As we enter the new year, many groups are taking a moment to look back at what they've done, see how it helped, and plan for what's next. Some are in a tough spot, dealing with money issues that are stopping their community projects from growing.
In my work with different groups, I've seen people start community projects using their own money, turning them into important sources of help for the local community. Sadly, these groups are now facing problems stopping them from growing more because self-funding is getting tough.
On the other hand, some got money for the first part of their projects but are now struggling to get more for the next step. This leads groups to think about getting help from a grant writer.
Teaming up with a grant writer could be a good move if you've tried everything else and need new ideas. It makes sense why some groups might not want to do this. Getting a grant writer doesn't guarantee success; some think they should handle the grant writing process with volunteers to save money. These worries are fair and should be thought about carefully.
Many grant writers offer free consultations where you can chat about your group's mission and goals, and they'll explain what they can do for you.
Coming to a meeting ready with info and questions ensures you make the most of the session. Include things like the specific grant you have in mind, past successful and unsuccessful grants, details about your program's money needs, and your program plans and activities. Please be sure to share this information a few days before your meeting.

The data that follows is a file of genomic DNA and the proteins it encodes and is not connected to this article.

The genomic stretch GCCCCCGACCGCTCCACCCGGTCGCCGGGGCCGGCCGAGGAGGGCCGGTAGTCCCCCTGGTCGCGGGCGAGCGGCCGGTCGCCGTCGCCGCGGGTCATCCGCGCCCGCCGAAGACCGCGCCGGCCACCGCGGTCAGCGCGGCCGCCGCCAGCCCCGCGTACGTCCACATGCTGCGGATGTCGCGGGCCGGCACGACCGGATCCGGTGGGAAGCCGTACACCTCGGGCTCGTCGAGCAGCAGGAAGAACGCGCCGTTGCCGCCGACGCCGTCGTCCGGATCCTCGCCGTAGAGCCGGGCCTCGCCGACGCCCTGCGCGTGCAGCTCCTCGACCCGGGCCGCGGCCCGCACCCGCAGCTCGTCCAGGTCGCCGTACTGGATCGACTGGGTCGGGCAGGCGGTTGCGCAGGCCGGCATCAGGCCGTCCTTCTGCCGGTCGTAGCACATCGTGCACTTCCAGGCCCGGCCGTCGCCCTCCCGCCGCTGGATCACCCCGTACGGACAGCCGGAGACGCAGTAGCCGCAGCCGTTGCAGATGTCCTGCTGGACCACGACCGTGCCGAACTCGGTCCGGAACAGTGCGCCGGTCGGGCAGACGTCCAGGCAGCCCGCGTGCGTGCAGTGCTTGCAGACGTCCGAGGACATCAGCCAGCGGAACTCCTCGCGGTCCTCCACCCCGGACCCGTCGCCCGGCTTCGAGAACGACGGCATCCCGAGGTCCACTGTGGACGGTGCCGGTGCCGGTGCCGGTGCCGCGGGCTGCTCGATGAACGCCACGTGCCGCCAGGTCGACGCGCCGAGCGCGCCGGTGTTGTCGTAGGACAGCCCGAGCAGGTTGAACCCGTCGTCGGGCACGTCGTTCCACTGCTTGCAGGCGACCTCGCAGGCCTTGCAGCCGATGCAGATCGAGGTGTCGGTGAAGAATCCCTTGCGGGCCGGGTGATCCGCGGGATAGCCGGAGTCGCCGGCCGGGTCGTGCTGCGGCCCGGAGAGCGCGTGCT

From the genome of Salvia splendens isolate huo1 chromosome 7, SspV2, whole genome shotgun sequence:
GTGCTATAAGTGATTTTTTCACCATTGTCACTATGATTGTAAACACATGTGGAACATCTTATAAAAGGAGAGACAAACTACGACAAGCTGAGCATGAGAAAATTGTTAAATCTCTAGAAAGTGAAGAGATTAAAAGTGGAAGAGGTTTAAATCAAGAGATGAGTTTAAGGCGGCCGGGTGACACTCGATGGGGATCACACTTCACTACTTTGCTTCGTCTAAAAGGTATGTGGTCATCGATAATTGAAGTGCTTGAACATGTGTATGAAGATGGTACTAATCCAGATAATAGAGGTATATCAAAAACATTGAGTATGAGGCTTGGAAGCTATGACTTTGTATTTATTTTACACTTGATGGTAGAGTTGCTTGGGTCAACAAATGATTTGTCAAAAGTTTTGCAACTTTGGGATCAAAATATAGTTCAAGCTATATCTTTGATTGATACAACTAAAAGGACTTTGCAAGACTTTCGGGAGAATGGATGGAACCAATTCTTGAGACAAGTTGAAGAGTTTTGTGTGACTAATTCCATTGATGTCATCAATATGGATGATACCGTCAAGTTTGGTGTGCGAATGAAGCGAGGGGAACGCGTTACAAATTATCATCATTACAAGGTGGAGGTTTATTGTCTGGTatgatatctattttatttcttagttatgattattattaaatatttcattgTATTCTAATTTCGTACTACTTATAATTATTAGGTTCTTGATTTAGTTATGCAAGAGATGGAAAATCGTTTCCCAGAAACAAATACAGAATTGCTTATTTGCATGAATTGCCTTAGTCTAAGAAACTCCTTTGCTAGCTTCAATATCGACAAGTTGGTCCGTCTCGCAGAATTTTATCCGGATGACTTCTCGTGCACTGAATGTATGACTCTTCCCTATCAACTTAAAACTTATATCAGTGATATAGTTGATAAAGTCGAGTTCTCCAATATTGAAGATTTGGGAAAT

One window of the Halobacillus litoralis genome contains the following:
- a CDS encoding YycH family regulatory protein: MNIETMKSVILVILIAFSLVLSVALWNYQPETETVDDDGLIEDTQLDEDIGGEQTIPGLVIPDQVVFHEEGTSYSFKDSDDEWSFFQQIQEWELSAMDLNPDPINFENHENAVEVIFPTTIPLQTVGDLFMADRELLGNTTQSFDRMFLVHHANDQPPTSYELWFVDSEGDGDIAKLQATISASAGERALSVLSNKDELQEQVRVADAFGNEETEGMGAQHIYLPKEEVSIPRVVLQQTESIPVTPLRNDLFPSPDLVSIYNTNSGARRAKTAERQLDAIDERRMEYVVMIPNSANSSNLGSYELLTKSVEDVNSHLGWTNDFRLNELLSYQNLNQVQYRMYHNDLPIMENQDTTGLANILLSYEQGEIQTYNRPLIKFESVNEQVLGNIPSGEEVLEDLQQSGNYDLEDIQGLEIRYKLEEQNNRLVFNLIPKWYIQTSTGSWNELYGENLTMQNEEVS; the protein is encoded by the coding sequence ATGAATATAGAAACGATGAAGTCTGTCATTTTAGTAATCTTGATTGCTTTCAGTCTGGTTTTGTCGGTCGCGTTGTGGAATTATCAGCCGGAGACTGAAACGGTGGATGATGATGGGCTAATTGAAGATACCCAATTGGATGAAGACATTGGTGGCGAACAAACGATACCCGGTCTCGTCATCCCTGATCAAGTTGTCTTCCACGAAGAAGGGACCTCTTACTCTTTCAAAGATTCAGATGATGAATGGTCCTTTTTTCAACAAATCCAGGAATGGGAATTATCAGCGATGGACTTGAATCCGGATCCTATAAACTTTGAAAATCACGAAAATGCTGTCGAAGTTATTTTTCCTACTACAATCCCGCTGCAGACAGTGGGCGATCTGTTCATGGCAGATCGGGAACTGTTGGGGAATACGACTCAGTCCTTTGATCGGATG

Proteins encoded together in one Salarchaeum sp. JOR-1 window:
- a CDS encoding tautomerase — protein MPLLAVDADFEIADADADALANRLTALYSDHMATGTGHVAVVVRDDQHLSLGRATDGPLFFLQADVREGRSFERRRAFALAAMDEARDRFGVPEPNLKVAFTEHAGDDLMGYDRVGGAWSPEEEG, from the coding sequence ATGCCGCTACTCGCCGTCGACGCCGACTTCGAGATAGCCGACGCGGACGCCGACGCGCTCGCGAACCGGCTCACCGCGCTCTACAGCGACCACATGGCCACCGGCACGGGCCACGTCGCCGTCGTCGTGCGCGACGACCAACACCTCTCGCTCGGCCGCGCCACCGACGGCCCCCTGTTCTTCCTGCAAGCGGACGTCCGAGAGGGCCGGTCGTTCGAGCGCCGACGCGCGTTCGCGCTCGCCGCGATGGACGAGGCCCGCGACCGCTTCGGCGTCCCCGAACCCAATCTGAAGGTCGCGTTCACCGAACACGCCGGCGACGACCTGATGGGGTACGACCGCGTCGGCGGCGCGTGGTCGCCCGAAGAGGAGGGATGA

Here are some questions you can ask the grant writer during your meeting:
How much do you know about the current funding situation in our area?
How do you make sure you understand our group's mission and goals?
Will you work closely with our team during the process, and how much teamwork is involved?
Can you share the names of groups you've worked with before?
How much do you charge, and are there extra costs on top of that?
This way of approaching things makes sure that you, as the decision-makers in your group, can really figure out if the grant writer is a good fit for a helpful partnership in the future.
Grant writer consultations are a chance to find the right help for your project. By asking the right questions and sharing information, you can start a partnership that might lead to new opportunities.